Imagine Otherwise: Kiki Petrosino on Writing from the Body

Imagine Otherwise: Kiki Petrosino on Writing from the Body

November 7, 2019

In this week’s episode of Imagine Otherwise, I interview Pushcart Prize–winning poet Kiki Petrosino about the role of the racialized and gendered body in her newest book Witch Wife, how Kiki teaches her students to wrestle with the histories buried in the land they’re on, why culture and art are such powerful ways to do public intellectualism, and how building a world full of conversations is how Kiki imagines otherwise.  


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You can also read the transcript and show notes on the Ideas on Fire website, which have links to Kiki’s work and all the concepts, people, and events we discuss on the show (great for teaching!).

Kiki Petrosino wearing glasses and a purple pattern shirt. Quote reads: Witch Wife is about the wildness and strangeness of the body, but it's also about the body as a form, a container for our emotions and the vessel that we use to go through our life. I use traditional and contemporary poetic forms to talk about the body's desires and also the body's frustrations.

Guest: Kiki Petrosino

Kiki Petrosino is the author of three books of poetry: Witch Wife (2017), Hymn for the Black Terrific (2013), and Fort Red Border (2009), all from Sarabande Books.

She holds graduate degrees from the University of Chicago and the University of Iowa Writer’s Workshop.

Kiki’s poems and essays have appeared in Poetry, Best American Poetry, the Nation, the New York Times, FENCE, Gulf Coast, Jubilat, Tin House, and Ploughshares.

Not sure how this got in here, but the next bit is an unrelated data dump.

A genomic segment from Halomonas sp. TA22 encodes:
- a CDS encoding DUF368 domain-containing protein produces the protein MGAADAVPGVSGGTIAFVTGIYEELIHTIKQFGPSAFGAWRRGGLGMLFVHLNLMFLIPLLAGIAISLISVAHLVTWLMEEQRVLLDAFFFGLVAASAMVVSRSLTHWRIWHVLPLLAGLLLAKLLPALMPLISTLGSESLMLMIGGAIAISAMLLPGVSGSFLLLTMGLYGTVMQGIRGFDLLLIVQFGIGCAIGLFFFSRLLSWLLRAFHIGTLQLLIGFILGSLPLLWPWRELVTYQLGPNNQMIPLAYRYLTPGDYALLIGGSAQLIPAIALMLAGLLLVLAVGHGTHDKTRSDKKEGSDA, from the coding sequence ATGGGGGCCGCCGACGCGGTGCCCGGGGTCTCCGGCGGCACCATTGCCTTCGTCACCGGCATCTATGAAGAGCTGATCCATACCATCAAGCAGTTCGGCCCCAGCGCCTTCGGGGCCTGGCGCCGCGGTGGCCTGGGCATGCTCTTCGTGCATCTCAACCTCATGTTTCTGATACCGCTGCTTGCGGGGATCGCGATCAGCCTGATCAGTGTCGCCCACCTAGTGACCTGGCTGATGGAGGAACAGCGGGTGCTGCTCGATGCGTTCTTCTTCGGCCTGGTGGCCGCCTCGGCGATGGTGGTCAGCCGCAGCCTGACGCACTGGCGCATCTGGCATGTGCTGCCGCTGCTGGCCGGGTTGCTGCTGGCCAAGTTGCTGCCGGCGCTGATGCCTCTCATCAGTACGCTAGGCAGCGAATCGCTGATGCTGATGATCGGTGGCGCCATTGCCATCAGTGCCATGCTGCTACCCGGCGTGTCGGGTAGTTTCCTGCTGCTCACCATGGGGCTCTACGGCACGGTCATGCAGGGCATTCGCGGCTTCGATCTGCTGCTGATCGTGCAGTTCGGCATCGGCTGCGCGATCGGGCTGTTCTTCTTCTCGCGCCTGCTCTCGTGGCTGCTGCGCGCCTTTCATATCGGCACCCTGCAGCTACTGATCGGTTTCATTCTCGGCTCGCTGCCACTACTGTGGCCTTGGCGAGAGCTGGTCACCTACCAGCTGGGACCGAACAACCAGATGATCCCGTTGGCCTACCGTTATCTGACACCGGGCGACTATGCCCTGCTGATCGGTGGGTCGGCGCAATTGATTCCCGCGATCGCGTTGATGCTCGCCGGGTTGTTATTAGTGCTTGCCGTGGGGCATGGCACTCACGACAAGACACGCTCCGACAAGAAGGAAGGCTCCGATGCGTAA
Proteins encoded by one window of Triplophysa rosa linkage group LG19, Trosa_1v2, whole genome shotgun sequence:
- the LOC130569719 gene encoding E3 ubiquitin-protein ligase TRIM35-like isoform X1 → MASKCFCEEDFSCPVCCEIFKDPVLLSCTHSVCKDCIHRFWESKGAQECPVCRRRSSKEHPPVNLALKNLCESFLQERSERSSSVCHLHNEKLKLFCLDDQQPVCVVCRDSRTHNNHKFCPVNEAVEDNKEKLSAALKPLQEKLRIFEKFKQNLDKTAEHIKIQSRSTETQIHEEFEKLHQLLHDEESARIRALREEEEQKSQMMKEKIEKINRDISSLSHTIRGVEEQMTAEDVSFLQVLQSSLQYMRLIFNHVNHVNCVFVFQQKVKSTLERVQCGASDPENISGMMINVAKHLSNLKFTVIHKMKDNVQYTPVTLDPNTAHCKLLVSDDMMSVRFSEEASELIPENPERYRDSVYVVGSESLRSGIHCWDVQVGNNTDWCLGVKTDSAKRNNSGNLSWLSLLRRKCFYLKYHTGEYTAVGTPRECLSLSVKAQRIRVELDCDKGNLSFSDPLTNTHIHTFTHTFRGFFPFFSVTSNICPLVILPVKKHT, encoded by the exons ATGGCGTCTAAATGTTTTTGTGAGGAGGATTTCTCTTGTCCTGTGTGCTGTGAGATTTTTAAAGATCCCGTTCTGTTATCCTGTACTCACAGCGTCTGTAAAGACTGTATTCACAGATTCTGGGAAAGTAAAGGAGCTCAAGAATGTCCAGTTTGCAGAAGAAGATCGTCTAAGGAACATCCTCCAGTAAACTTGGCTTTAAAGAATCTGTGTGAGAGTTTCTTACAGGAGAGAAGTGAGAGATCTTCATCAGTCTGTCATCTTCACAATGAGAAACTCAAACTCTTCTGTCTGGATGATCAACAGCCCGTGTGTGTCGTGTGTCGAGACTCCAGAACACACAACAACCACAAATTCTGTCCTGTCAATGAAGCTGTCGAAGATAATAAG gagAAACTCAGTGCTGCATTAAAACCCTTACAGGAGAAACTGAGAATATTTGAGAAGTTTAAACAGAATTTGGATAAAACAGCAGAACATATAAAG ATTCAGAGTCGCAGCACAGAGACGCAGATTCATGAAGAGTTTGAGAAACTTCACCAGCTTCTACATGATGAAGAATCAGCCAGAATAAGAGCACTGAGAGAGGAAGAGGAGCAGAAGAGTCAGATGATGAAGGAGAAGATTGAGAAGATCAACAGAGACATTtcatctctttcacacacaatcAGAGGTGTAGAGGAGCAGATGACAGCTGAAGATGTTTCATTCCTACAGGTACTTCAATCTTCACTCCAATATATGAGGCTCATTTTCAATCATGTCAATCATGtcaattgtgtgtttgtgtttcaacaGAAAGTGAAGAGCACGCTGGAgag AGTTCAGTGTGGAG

Kiki is a professor of poetry at the University of Virginia. She is also the recipient of a Pushcart Prize, a Fellowship in Creative Writing from the National Endowment for the Arts, and an Al Smith Fellowship Award from the Kentucky Arts Council.

Key quote

“I use a variety of traditional and contemporary poetic forms in order to talk about the body’s desires and also the body’s frustrations. So there are villanelles in this book, there’s a pantoum, there’s a sestina in this book. Throughout the poems there’s an exploratory speaker who is thinking about her life—sometimes thinking about her coming of age in the early sections, thinking about her marriage in some of the later sections, and coming to terms with the boundaries and also the freedom that being grounded in a body could possibly represent.”

– Kiki Petrosino on episode 99 of the Imagine Otherwise podcast


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